July 15, 2018 - 2:57 pm
If you buy a smartphone for $100, how much are you really missing out on compared to higher-end phones?
I recently tested the new Alcatel 1X and pitted it against an iPhone X (pronounced “ten” – fitting because it costs ten times more).
It is undoubtedly impressive how much you get for $100, nowadays. Now it’s a sizable 5.3-inch display, fingerprint security, a digital camera and camcorder, web access, and enough storage for several thousand songs.
In your hand, the Alcatel 1X has the vibe of an upscale phone. It’s equivalent in size to an iPhone X but weighs 20 grams less.
However (and this is pivotal), for all its size and shine, the 1X lacks “vroom”. It’s a go-cart engine in a race car body.
The 1X uses a stripped-down version of Android – Oreo Go – which takes up less space and includes smaller versions of built-in apps for better performance. Notably, Oreo Go allows Google Assistant to run on smartphones with 1GB or less of memory.
Outside of Google’s optimized apps and basic programs, you won’t want to try anything complex on the 1X. Logging into apps for the first time, even Facebook Lite and Messenger, will cost you several minutes. I downloaded a few games from the “most popular” section of the Google Play store. They took so long to load that I could have gone to lunch. At times I mistook a black loading screen for the phone turning itself off. Once games do load, expect dropped frames and crashes to ruin the experience.
The costlier competition opens processor-intensive apps without a sweat. The 1X, in contrast, feels like it can barely support today’s apps, let alone anything coming in the future.
The Alcatel’s performance issues extend beyond apps, though.
Even on-screen buttons take an inordinate amount of time to activate. On more than one occasion I tapped to open an app and was able to swipe to a different page on the home screen before the app opened.
I found myself frequently tapping buttons multiple times to ensure I had placed my finger just right, only to see a toggle or menu confusedly flash back and forth a minute later, trying to catch up with my earlier actions. Scrolling, too, felt jumpy at times.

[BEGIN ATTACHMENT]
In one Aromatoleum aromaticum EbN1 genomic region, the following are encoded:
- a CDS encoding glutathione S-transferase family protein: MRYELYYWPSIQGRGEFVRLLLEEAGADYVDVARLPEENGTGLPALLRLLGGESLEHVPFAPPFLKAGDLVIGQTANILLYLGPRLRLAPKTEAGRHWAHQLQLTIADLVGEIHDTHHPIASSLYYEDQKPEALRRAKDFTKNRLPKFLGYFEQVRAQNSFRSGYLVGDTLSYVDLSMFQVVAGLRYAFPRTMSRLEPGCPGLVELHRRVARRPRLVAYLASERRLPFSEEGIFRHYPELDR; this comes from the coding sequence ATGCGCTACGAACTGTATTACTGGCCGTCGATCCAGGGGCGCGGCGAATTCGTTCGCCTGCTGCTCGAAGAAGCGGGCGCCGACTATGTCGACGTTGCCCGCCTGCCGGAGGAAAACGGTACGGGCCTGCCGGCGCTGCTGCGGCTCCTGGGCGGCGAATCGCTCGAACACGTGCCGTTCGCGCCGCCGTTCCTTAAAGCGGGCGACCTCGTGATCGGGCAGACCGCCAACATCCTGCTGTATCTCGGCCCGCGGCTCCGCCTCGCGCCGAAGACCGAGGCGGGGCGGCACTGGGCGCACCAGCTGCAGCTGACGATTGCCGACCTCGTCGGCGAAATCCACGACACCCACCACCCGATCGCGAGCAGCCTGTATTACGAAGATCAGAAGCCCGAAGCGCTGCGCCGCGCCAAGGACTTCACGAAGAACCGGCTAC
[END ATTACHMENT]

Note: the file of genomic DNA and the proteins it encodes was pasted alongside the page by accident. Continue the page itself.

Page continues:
Sometimes when the phone is asleep, an LED indicator light will pulse nonstop on the front. I couldn’t find any explanation in the manual. I eventually determined the light stayed lit when the phone charges and pulses when there are unread notifications. Thus, a small benefit. On the thousand-dollar competition, there’s no glanceable way to know whether you have unread notifications or if the phone is charging, short of touching the device.
For listening from the palm of your hand, the phone’s speaker is perfectly acceptable. It’s only half as loud as the iPhone’s speakers, but does the job.
The camera on the Alcatel 1X produces acceptable photos in good lighting. The biggest challenge is the shutter lag from the time you press the button.
Well-lit photos look almost as good as iPhone shots, but with less vivid color. Even heavily cropping a photo gave me similar results, despite an extra 4 megapixels on the iPhone.
The most indistinguishable photo was a macro shot of a flower. In my opinion, it was where Alcatel’s camera shined most.
After that, the similarities end.
Photos using flash in dark environments and images from the front facing camera were not as sharp on the 1X. Backlit photos on the 1X are noticeably worse and action photos more blurry.
Despite recording at the same HD resolution, my video from the iPhone was sharper and more vibrant. Scariest of all, videos on the 1X skip some frames early in recording.
Other differences between the two phones highlight the small touches on Apple’s product: fingerprint smudges are less visible, volume can be adjusted from the earbuds, Face ID is faster than a fingerprint, and the beauty of portrait mode’s digitally-added camera bokeh.
Is the 1X for you? If you want an impressive-looking phone at a low cost, go for it. If you have more time than money in your life, go for it. However, spending a bit more to get faster results and save hours of your life seems worth it to me.
Send your questions and feedback to firstname.lastname@example.org and follow me on Twitter: @HarrisonKeely.